“I really had to get people out of the chandeliers at the group.”
Gert-Jan Segers, ChristenUnie
What kind of character traits does it require to be in this coalition?
Heerma: “If you are only concerned with: what’s in it for me? Then you cannot agree on anything. What I learned in the formation is to listen carefully. “
Segers: “Our relationship with D66 on medical-ethical issues is the most complicated. I had an unpleasant encounter with Pechtold at an earlier stage. We had a few miserable sessions where things went awry, there was suspicion.”
“Carola (Schouten, Segers’ co-negotiator in the formation, ed.) And I even walked away during the conversations at one point, although nobody saw that at the time. I only had to say something or Pechtold came up with a sneer, that was the other way round. “
Halbe Zijlstra (VVD party chairman and fellow negotiator of Rutte, ed.) Said at one point: ‘Do you trust each other?’ Then the four of us sat together in the garden of a D66 employee. We hadn’t decided yet, but the harnesses were out, the bit was gone. “
That harsh was between you and Pechtold?
Segers: “Yes. Carola and Wouter (Koolmees, Pechtold’s co-negotiator, ed.) Have known each other longer and are more compromised.”
Heerma: “You are not in politics to win debate competitions. So when the opportunity comes along to make the Netherlands better, there are few politicians who say: give my portion to Fikkie. Trust is important. AD held confidential documents during formation… “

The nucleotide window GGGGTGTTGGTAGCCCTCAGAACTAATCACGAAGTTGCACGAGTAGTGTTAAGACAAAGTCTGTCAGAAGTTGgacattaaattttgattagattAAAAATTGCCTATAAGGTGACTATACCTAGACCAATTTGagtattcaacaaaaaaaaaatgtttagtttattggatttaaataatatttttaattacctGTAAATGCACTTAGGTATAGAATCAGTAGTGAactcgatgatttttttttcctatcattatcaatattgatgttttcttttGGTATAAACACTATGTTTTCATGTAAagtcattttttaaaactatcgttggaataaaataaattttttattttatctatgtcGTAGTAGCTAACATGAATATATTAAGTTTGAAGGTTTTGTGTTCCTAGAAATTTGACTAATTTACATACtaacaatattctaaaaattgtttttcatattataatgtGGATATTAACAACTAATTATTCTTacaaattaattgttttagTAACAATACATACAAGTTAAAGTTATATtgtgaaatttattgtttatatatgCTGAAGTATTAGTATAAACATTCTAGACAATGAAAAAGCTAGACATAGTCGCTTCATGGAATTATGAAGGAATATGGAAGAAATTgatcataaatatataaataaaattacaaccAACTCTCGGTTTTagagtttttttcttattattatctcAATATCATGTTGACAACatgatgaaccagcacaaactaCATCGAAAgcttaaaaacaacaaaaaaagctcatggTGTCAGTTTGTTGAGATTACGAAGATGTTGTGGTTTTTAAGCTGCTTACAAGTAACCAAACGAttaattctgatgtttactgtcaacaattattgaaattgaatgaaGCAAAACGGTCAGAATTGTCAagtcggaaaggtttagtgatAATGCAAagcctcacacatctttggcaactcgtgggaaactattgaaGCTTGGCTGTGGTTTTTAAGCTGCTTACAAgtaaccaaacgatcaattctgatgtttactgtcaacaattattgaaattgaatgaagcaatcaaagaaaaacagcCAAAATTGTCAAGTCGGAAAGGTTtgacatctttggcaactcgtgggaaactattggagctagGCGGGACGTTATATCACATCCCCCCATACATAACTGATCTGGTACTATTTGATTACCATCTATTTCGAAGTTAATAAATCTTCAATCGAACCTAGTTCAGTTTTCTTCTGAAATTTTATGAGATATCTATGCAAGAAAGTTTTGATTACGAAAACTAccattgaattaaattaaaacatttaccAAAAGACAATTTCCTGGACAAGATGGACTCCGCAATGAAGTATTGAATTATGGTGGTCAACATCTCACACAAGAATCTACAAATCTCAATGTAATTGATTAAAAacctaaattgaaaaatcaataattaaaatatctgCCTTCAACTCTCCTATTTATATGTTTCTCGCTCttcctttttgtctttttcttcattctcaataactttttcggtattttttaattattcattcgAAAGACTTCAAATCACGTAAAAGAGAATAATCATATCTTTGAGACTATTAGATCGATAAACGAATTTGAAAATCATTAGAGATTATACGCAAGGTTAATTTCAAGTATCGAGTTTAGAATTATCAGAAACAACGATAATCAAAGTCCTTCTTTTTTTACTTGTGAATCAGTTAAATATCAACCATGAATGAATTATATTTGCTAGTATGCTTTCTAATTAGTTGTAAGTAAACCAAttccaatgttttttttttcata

Segers: “That was a disaster.”
Heerma: “People wondered: how safe can we negotiate here? Sometimes you have to go through a deep valley.”
From left to right: Gert-Jan Segers (ChristenUnie), Pieter Heerma (CDA), Jesse Klaver (GroenLinks), Rob Jetten (D66), Klaas Dijkhoff (VVD) and Kees van der Staaij (SGP) before the start of a corona debate .
Informator Gerrit Zalm described this as an industrial accident at the time. Information would have been accidentally left somewhere.
Segers: “We still don’t know. At one point, an email was sent to the negotiators of Rutte I (VVD, CDA and PVV, ed.). So it also ended up with Geert Wilders and Maxime Verhagen. I know. not if it was or if it was someone’s master plan. “
“But trust was very young. In one go the plaster was taken off and the wound was open again. I thought: damn it, they are screwing us anyway!”
“I really had to get people out of the chandeliers at the group. That was a very eventful day.”
You have lashed out at Rutte and the VVD in recent months. Mr Heerma, you said, for example: “Rutte is not the man for the future.”
Heerma: “That was about having no vision, as Rutte often says. Look at the report on the childcare allowance affair. You then need a vision of where you want to go with this country. You can’t manage that a little bit. of my criticism of liberalism. I have had that for much longer. “
Segers: “We have to make a change in the coming period. Klaas Dijkhoff was somewhat critical of some aspects of liberalism, but it remains a moral appeal along the lines of: employer, be nice. That is not enough. Our system. creates gaps. There is no fair distribution of wealth. “
“Liberal parties only want to tackle the edges of the excesses.”
Pieter Heerma, CDA
Heerma: “The liberal parties only want to tackle the edges of the excesses, while it really involves a different image of humanity.”
“Fundamental wrong choices have been made since the late 1990s, when market thinking became more popular. They have an effect on almost everything. A government that sees citizens as potential fraudsters is part of that.”
What is the campaign about as far as you are concerned?
Segers: “About what the Netherlands will look like after corona. In our opinion, that will not be the same as before. Take the labor market. The self-employed people were the first to pay the price, they are insecure and vulnerable. The government must protect them more. . “
Heerma: “Corona makes it clearer what is wrong. If a teacher or policeman cannot buy a house in Amsterdam, a city and a society will fall apart. The difference between winners and losers has become too great.”